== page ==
Fabrics

Published on November 4th, 2013 | by Jules IKEAHacker

39

American Flag Karlstad Ottoman





karlstad4

Materials: Karlstad Footstool, American flag (Updated 13 Nov. Please do not use an actual flag for this hack. See this), drill, velcro strips, button kit, upholstery needle, fabric for bottom section, staple gun, scissors

Description: 1. Get a Karlstad Footstool from IKEA – no need to purchase the cover. I got mine from the discount area because there was a foot print on top of it.
2. Get an American flag – I went to AAA flag and got their 100% cotton flags. Most are polyester and would look terrible. Get the 5×7, 4×6 is not big enough… I tried.
3. Staple gun the flag tightly around the top cushion. Then staple your alternative fabric around the bottom cushion.
4. Measure out where you want your buttons/tufting to be and draw marking dots on the underside of the top cushion. Then take your drill and drill as far through the cushion as you can, this will make it easier to tuft.

karlstad1
karlstad2
karlstad3

5. Use some flag scraps and a button covering kit to create some buttons for the tufting.
6. Using a long upholstery needle, pull the buttons through and staple gun the ends to the underside of the cushion.
7. Use the velcro strips to secure the 2 cushions together.
8. USA! USA! USA!

~ Keara, Los Angeles

 

PS 2012 Marble Upgrade
Broder table

The Author

Jules IKEAHacker

"I am Jules, the engine behind IKEAHackers and the one who keeps this site up and running. My mission is to capture all the wonderful, inspiring, clever hacks and ideas for our much loved IKEA items".

39 Responses to American Flag Karlstad Ottoman

  1. kirkingout says:

    Just so everyone knows, this is not honoring the flag. This is flag desecration. http://en.wikipedia.org/wiki/Flag_desecration

  2. c says:

    So….I’m not crazy patriotic or anything..but doesn’t putting your feet up on a flag seem a little disrespectful to that symbol? Unless that’s what you’re going for, in which case, um, well done?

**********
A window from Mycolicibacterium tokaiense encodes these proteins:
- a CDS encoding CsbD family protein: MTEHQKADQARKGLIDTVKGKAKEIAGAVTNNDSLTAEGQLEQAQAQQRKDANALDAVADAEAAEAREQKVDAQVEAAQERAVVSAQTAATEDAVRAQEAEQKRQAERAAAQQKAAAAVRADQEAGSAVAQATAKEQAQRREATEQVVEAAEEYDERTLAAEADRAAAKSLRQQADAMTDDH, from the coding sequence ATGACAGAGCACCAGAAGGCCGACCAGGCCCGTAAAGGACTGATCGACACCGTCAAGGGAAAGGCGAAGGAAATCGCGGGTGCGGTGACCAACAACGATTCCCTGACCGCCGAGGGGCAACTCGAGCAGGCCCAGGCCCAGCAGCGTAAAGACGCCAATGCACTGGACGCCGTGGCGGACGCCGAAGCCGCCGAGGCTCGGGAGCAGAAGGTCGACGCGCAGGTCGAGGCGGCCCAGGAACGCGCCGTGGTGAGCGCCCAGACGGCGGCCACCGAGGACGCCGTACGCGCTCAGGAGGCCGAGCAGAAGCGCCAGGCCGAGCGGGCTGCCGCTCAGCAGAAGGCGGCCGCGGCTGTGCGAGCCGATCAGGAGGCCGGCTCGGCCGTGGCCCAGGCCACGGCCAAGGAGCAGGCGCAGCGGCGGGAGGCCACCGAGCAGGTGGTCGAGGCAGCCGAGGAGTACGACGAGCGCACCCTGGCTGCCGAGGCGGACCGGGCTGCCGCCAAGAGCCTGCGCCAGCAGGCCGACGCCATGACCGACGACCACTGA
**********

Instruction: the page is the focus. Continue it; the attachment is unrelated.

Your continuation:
3. Gabe says:

    This is kinda disrespectful – now you’re going to be putting your feet, sitting on, putting food on the flag. Better ways to handle the flag

  4. Karen says:

    Your intentions are good and it looks nice but this is a very disrespectful use of the American flag.

  5. Daniel says:

    Way to go desecrating your nations flag. Might as well have wrapped it around a toilet-seat for all the respect your paying the flag.

  6. Ostracon says:

    Nicely done. Unfortunately, this would fall under flag desecration, and although it’s not convictable (1st Amendment), it isn’t considered “patriotic”. Flag desecration includes “cutting or ripping” and “[m]aking … items bearing the image of the flag, so that the flag’s image will be destroyed or soiled in the course of everyday activities.” According to the American Flag Guidelines passed by joint resolution of Congress (June 22, 1942), the American Flag “should never touch anything beneath it, such as the ground, the floor, water, or merchandise… should never be fastened, displayed, used, or stored so that it might be easily torn, soiled, or damaged in any way… should never have anything placed on it… nor embroidered on cushions….” Also “[w]hen the flag is in such condition that it is no longer a fitting emblem, it should be destroyed in a dignified way, preferably by burning.” FYI

  7. Evelyn says:

    Sorry, but this is a disrespectful use for the flag. Something designed to place your feet on? If the idea of a motif is what you want, go and buy some bunting. But not an American flag.

  8. Chris says: